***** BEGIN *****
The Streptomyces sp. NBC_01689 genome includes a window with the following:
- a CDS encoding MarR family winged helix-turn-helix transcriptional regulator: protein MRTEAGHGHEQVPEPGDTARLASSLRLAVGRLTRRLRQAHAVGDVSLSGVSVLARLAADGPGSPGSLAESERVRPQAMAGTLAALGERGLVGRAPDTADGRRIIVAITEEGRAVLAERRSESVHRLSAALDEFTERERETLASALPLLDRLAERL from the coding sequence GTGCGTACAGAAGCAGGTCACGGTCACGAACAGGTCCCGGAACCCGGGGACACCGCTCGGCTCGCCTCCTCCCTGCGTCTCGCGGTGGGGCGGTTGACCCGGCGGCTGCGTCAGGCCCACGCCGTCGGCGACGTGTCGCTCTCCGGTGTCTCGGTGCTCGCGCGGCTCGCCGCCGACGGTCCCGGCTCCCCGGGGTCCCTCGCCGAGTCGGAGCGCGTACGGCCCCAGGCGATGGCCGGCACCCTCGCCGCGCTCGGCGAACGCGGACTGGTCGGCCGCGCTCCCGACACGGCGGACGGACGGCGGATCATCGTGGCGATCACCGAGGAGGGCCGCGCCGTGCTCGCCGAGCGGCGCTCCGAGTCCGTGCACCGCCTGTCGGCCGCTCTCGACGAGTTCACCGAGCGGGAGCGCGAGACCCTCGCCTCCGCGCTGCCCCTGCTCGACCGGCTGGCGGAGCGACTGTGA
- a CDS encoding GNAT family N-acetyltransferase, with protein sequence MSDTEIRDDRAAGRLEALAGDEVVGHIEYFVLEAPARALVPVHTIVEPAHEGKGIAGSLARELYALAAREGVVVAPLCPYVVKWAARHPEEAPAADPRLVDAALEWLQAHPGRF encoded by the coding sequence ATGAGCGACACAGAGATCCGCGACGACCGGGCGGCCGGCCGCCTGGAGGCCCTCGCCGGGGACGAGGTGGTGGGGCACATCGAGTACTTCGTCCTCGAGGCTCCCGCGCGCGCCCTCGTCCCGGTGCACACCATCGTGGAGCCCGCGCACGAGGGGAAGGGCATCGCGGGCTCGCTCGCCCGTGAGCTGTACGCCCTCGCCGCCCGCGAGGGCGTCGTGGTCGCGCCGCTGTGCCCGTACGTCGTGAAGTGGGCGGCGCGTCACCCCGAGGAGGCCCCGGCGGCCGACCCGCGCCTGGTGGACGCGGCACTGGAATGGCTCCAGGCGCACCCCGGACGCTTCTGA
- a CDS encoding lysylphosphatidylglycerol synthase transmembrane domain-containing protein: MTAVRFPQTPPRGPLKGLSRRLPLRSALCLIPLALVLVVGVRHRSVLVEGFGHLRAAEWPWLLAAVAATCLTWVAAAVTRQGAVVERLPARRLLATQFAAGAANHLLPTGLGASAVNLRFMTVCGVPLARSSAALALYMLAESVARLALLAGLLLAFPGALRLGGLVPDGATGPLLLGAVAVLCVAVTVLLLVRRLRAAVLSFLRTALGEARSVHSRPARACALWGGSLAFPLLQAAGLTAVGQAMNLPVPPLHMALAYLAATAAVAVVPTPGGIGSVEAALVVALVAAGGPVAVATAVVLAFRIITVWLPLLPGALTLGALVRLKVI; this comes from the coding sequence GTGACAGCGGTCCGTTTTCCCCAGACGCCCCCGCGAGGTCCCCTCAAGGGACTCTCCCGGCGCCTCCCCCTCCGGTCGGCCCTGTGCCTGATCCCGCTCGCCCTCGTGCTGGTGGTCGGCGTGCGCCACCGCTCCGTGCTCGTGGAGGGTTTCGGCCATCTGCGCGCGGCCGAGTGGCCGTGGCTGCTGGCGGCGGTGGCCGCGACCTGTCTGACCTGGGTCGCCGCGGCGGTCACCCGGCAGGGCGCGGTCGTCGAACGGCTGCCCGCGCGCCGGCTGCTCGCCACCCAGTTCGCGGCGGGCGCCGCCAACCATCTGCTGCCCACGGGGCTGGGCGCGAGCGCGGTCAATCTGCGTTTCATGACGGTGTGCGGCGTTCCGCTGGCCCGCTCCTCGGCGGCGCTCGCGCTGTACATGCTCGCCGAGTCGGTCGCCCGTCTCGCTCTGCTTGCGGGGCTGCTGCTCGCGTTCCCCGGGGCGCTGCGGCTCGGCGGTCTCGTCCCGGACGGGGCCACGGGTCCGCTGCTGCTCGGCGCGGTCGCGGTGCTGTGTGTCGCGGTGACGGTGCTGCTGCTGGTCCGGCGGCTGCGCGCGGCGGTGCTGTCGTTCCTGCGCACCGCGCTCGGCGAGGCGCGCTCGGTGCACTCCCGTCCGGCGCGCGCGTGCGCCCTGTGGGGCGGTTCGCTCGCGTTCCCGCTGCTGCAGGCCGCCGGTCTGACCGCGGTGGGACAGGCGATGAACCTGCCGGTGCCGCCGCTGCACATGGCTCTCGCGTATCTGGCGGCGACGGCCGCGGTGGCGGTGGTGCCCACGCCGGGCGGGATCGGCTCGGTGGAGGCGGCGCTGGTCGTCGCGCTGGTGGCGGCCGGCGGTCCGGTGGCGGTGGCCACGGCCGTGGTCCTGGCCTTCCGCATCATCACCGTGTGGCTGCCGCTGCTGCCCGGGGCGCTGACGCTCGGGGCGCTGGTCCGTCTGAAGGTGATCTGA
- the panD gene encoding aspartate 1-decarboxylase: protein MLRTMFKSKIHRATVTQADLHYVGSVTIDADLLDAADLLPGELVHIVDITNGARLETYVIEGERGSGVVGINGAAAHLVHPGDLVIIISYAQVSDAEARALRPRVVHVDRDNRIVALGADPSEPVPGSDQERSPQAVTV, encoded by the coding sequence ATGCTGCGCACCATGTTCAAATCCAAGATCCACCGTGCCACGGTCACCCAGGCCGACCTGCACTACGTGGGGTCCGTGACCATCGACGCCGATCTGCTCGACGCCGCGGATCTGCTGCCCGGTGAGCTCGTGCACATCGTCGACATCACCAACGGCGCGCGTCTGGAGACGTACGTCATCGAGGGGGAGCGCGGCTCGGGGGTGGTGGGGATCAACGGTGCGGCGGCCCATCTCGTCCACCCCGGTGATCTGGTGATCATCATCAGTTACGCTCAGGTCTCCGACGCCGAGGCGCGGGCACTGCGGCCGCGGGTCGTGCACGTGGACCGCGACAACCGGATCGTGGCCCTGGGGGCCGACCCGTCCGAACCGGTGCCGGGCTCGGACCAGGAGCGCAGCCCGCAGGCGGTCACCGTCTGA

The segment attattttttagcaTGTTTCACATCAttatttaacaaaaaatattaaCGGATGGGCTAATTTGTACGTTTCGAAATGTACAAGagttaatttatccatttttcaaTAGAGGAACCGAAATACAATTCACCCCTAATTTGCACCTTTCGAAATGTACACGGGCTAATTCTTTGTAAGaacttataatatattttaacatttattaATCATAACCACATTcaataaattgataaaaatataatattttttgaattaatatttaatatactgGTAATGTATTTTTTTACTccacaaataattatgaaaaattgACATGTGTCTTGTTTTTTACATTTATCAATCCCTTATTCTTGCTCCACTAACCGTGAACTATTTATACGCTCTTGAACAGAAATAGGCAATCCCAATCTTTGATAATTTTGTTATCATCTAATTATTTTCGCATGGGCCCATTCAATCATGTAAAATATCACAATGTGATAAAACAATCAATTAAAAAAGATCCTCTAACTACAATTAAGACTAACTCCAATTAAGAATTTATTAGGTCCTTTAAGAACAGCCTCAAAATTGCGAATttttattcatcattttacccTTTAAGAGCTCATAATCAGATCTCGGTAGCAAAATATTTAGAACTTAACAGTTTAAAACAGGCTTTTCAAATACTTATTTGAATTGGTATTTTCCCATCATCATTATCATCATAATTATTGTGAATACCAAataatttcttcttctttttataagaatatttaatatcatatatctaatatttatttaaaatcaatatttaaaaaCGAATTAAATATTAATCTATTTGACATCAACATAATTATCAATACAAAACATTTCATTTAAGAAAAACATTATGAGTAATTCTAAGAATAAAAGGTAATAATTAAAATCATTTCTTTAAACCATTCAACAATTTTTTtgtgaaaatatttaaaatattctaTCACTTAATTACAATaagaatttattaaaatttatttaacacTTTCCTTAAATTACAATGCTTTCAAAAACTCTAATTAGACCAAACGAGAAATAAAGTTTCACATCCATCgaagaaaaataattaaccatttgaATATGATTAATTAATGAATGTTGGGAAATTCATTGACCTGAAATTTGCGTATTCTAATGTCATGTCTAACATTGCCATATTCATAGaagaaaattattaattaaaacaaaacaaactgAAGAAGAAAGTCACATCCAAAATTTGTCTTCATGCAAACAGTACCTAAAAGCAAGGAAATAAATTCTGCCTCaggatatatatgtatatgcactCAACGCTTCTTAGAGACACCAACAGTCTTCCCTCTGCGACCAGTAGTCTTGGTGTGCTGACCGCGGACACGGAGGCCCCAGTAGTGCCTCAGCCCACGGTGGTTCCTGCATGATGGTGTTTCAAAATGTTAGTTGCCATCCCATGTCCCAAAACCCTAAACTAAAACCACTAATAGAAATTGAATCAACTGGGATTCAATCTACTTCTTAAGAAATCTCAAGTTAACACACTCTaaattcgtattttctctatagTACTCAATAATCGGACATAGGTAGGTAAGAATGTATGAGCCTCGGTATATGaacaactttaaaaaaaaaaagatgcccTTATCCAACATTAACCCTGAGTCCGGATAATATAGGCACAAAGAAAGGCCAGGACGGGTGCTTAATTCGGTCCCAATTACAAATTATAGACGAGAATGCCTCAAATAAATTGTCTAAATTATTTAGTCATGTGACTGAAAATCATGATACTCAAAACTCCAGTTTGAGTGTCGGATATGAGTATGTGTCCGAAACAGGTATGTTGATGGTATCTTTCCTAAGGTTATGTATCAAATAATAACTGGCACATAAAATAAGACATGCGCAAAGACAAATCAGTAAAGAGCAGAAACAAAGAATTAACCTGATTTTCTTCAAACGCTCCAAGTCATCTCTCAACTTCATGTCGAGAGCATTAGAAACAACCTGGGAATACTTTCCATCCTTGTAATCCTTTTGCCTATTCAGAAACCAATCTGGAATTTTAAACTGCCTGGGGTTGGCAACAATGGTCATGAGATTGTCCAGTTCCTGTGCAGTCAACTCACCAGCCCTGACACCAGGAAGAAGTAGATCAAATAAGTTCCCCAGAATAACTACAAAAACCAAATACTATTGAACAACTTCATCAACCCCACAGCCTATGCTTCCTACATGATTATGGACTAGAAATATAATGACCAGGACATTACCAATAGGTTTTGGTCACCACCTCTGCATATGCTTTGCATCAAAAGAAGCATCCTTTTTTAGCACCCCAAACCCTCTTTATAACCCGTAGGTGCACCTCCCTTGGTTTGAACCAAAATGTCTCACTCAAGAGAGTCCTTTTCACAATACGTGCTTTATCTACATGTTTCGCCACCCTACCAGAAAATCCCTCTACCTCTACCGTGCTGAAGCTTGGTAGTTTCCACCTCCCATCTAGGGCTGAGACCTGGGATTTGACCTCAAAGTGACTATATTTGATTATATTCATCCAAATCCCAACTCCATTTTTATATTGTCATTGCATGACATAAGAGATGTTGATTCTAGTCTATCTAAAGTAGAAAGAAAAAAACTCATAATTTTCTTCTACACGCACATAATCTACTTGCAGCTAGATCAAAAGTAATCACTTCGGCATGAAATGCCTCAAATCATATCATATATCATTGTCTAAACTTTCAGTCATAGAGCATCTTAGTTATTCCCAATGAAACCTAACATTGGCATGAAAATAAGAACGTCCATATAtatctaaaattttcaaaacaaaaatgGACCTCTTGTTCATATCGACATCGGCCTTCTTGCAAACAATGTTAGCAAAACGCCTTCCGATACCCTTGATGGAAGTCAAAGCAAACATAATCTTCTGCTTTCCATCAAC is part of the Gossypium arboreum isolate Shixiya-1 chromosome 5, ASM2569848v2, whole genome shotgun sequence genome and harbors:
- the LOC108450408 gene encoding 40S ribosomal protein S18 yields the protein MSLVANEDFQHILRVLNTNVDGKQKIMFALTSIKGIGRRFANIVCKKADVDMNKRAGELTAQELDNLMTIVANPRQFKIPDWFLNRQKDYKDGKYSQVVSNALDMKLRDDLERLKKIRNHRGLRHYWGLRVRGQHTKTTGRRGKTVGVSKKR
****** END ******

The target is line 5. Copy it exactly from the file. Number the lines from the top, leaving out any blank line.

- the panD gene encoding aspartate 1-decarboxylase: protein MLRTMFKSKIHRATVTQADLHYVGSVTIDADLLDAADLLPGELVHIVDITNGARLETYVIEGERGSGVVGINGAAAHLVHPGDLVIIISYAQVSDAEARALRPRVVHVDRDNRIVALGADPSEPVPGSDQERSPQAVTV, encoded by the coding sequence ATGCTGCGCACCATGTTCAAATCCAAGATCCACCGTGCCACGGTCACCCAGGCCGACCTGCACTACGTGGGGTCCGTGACCATCGACGCCGATCTGCTCGACGCCGCGGATCTGCTGCCCGGTGAGCTCGTGCACATCGTCGACATCACCAACGGCGCGCGTCTGGAGACGTACGTCATCGAGGGGGAGCGCGGCTCGGGGGTGGTGGGGATCAACGGTGCGGCGGCCCATCTCGTCCACCCCGGTGATCTGGTGATCATCATCAGTTACGCTCAGGTCTCCGACGCCGAGGCGCGGGCACTGCGGCCGCGGGTCGTGCACGTGGACCGCGACAACCGGATCGTGGCCCTGGGGGCCGACCCGTCCGAACCGGTGCCGGGCTCGGACCAGGAGCGCAGCCCGCAGGCGGTCACCGTCTGA